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      Factors associated with grade 1 hypertension: implications for hypertension care based on the Dietary Approaches to Stop Hypertension (DASH) in primary care settings

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          A Reference Framework for Hypertension Care was recently developed by Hong Kong government to emphasise the importance of primary care for subjects with high blood pressure (BP). The Dietary Approaches to Stop Hypertension (DASH) interventional regime was recommended for patients aged 40–70 years with grade 1 hypertension (having systolic BP of 140-159 mmHg and/or diastolic BP of 90-99 mmHg). This study explored factors associated with grade 1 hypertension among subjects screened in primary care settings.


          The study sample consisted of community dwellers (N = 10,693) enrolled in a primary care programme in which participants overall had similar characteristics when compared to the Hong Kong population census. Invitation phone calls were given by trained researchers to a randomly selected subjects (N = 2,673, [50% of total subjects aged 40–70 years]) between January and June 2013. BP and body mass index (BMI) were measured by trained clinical professionals according to a standard protocol. Interviewer-administered survey questionnaires were used to collect self-report information on socio-demographics, family history, and lifestyle characteristics. Multiple logistic regression analysis was performed to explore factors associated with grade 1 hypertension. Adjusted odds ratios (aORs) were estimated with 95% confidence intervals (CI).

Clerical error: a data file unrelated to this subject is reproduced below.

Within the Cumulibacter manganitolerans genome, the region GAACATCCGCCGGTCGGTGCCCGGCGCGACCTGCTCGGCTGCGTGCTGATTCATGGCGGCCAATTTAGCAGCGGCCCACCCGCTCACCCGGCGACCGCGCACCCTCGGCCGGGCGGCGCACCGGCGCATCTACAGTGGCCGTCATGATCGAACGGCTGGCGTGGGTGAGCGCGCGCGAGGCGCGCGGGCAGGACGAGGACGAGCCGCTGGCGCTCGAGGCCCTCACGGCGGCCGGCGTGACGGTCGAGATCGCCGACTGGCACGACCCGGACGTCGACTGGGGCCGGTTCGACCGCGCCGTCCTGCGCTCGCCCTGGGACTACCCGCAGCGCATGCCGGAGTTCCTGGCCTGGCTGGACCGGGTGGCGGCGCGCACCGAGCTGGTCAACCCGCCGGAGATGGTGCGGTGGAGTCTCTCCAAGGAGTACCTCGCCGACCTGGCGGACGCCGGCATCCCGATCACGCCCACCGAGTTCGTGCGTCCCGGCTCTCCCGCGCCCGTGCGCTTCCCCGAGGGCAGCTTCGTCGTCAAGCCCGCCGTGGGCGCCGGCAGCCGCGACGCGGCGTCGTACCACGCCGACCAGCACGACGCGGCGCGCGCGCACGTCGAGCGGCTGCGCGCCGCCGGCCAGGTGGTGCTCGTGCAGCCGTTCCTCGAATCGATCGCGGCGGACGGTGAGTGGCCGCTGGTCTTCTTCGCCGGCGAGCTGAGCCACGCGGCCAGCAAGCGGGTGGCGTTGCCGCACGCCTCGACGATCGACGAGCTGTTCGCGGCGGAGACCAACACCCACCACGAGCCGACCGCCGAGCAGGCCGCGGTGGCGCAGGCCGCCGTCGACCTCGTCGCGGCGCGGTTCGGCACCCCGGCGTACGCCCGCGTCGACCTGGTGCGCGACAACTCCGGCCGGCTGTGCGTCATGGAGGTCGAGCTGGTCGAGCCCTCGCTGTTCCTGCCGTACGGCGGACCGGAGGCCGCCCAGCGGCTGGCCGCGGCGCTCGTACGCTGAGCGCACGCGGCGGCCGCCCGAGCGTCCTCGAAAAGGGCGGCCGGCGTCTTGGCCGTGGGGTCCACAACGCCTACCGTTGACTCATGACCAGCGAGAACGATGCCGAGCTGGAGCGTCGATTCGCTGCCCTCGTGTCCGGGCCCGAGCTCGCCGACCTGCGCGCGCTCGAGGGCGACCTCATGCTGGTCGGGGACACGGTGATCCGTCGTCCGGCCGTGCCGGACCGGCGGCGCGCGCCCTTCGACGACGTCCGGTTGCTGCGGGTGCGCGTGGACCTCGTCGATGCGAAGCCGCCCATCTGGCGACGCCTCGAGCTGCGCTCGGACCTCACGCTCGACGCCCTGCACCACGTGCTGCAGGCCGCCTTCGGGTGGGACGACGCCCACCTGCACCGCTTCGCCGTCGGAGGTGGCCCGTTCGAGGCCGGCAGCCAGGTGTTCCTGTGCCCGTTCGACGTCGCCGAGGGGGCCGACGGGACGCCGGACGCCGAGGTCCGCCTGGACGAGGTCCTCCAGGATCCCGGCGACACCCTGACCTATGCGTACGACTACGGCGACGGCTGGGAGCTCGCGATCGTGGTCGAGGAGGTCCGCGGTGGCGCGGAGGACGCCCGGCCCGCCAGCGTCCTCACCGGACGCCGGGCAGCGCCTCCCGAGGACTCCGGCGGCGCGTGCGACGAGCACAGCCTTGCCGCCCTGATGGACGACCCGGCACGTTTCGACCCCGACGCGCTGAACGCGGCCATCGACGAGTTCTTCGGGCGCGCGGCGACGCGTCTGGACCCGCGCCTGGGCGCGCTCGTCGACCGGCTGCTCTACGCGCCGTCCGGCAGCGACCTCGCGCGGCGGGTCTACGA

A total of 679 out of 2,673 subjects agreed to participate in the screening and completed the baseline assessment (100% completion rate), among which, 320 subjects (47.1%, [320/679]) were grade 1 hypertensive. Unhealthy diet (aOR = 2.19, 95%CI 1.04-4.62), irregular meals (aOR = 1.47, 95%CI 1.11-1.95), BMI >27.5 kg/m 2 (aOR = 1.87, 95%CI 1.53-2.27), duration of cigarette smoking (aOR = 1.83 per year), increased daily cigarette consumption (aOR = 1.59 per pack [20 cigarettes per pack]), duration of alcohol drinking (aOR = 1.65 per year), and higher frequency of weekly binge drinking (aOR = 1.87 per occasion) were independently associated with grade 1 hypertension. The increase in the number of risk factors combined significantly correlated with higher predicted probability of grade 1 hypertension.


          Dietary-intake factors were significantly associated with grade 1 hypertension, echoing the recommendation in the Reference Framework on incorporating dietary-related intervention based on the DASH approach for hypertension care in primary care settings. The association between aggregate risk factors and grade 1 hypertension should also be taken into consideration in long-term preventive strategy.

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          Most cited references 53

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          The Seventh Report of the Joint National Committee on Prevention, Detection, Evaluation, and Treatment of High Blood Pressure: the JNC 7 report.